Up Shit Creek

By Elizabeth

“From a sanitary viewpoint, poor cities on every continent are little more than clogged, overflowing sewers.”

-Mike Davis, ‘Slum Ecology’

In all this reading about slums and their problems with waste disposal (as it pertains to health, hygiene, water sanitation, etc) I could not help but think of the dry toilets I encountered in my travels to New Zealand and Mexico, where we were studying many of these same issues (focused primarily in an environmental context but regardless, the outcome is the same).

In both these places I was shown (and used- thank you) dry toilets which seemed at the time to be the obvious solution to so many urban/waste/water/environment/health woes. I still don’t understand why more people aren’t talking about these!

“Less than 10% of homes in metro Manila are connected to sewer systems” (Davis, 139)

The beauty of these toilets is they do not have to be connected to anything- dry toilets do not require any elaborate piping systems OR water.

The toilets I encountered on my trip required no electricity, but simply a manual addition of wood chips after each use. This, in combination with another (also simple, non-electric) built-in system for separating wet and dry waste, resulted in a simple and efficient processing of waste into compost. “The way nature intended” (but sped up). As Davis states in another section of this same chapter, “Cities need an alliance with Nature in order to recycle their waste products into usable inputs [for farming, gardening, and energy production.]”

I found an incredible youtube video (the production-value of which should be an inspiration to anyone pursuing a degree in Media Studies) that explains/advertises the Biolet toilet. It is a form of dry toilet that, while designed for smaller numbers of people (ideally 4 per toilet), and reliant upon electricity (however this could be achieved through solar power), still gives the general sense of how the toilets operate and how well they could service many of our urban waste problems if developed and implemented properly.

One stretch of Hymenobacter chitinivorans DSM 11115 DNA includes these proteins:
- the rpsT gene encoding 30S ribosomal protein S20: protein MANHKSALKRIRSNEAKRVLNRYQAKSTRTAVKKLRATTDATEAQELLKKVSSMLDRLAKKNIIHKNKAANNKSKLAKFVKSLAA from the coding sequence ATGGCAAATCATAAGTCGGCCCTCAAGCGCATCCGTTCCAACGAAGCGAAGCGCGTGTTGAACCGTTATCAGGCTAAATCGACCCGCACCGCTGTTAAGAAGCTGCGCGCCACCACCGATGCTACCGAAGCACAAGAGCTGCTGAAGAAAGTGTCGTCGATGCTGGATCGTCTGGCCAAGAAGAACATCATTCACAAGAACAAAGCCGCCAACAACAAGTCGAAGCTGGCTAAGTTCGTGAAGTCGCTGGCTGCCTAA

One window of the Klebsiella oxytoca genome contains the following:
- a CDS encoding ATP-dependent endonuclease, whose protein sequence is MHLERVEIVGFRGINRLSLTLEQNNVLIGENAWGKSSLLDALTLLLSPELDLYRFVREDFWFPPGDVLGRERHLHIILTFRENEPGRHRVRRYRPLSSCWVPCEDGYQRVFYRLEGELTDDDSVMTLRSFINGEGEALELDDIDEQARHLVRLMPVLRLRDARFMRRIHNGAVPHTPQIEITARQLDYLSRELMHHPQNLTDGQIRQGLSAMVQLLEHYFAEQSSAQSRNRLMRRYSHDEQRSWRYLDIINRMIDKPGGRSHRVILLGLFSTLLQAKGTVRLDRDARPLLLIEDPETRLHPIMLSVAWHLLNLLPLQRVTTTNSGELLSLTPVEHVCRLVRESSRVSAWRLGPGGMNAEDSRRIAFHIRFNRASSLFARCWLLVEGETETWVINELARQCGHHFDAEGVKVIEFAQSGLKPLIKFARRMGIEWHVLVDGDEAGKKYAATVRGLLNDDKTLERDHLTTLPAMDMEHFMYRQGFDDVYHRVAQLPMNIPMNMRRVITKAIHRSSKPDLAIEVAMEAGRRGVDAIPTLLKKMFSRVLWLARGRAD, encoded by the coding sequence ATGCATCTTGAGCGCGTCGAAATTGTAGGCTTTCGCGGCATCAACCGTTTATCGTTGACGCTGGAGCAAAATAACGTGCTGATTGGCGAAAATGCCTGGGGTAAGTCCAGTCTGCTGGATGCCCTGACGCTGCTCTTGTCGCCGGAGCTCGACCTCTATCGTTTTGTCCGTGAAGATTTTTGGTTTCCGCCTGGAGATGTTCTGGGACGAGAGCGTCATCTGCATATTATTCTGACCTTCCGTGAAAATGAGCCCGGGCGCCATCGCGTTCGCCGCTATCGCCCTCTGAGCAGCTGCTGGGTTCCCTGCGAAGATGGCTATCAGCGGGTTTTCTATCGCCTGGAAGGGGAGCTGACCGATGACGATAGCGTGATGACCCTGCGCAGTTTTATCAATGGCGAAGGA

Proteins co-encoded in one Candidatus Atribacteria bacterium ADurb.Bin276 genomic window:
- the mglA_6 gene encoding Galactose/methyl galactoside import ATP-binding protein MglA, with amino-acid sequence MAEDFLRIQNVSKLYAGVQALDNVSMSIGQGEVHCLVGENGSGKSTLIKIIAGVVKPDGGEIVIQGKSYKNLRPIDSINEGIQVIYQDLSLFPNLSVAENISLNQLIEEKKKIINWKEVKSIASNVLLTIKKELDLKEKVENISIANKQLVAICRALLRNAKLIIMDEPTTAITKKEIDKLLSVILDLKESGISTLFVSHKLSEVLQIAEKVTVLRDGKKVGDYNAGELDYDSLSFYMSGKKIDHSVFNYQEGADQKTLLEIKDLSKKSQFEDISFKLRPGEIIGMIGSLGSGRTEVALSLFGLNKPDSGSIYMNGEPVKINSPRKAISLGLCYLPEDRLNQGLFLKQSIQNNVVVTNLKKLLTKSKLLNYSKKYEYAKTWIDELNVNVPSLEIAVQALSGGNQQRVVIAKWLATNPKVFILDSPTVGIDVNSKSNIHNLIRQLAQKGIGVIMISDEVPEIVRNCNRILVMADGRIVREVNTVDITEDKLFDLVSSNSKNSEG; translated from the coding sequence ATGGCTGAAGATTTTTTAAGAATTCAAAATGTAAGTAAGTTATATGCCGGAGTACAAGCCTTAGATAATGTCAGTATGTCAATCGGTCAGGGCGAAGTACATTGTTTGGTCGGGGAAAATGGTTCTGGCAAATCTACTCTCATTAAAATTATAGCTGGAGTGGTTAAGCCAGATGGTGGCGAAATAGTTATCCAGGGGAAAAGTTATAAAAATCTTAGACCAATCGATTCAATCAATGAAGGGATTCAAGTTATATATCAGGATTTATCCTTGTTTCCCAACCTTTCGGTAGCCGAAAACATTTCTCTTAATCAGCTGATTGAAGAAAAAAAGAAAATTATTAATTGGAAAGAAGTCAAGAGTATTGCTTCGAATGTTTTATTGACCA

jessica wrote @

And this speaks to the need for low-cost, affordable, (and often design-driven) interventions on the ground that can make huge differences. Here as a video excerpt on dry toilets from Brillembourg, Klumpner and Feiress’s Caracas: Informal City (2007) – http://wn.com/Dry_Toilet-Barrio_La_Vega. Dry toilets were also mentioned in one or both of the Brillembourg readings this week.

  99hooker wrote @

I like how at the end the toilet doesn’t work and needs repair – this is a VERY common problem … my friend spent 2 months repaiting solar systems in Thailand from the Carter administration that had been unused for a decade – money is almost never put aside for maintenance

  99hooker wrote @

(My repsonse was to Jessic’a video not the biolet one)

  elizazeph wrote @

I guess my curiosity is that they just seemed to be mentioned in passing, when to me they present a potentially viable solution to the myriad problems discussed, and thus deserve attention and exploration on a much more thorough level.

  cindypound wrote @

dry toilets are not only a great idea for low cost, affordable waste management solutions, but they actual reflect the kind of sustainable design that is going to have to be part of modern life going forward if we have any hope of slowing down environmental catastrophe. water is among the most precious and scarce resources on the planet. long after we’ve been warring over oil, we’ll be warring over clean water. to use water to transport our waste product doesn’t make any sense from a sustainability point of view.


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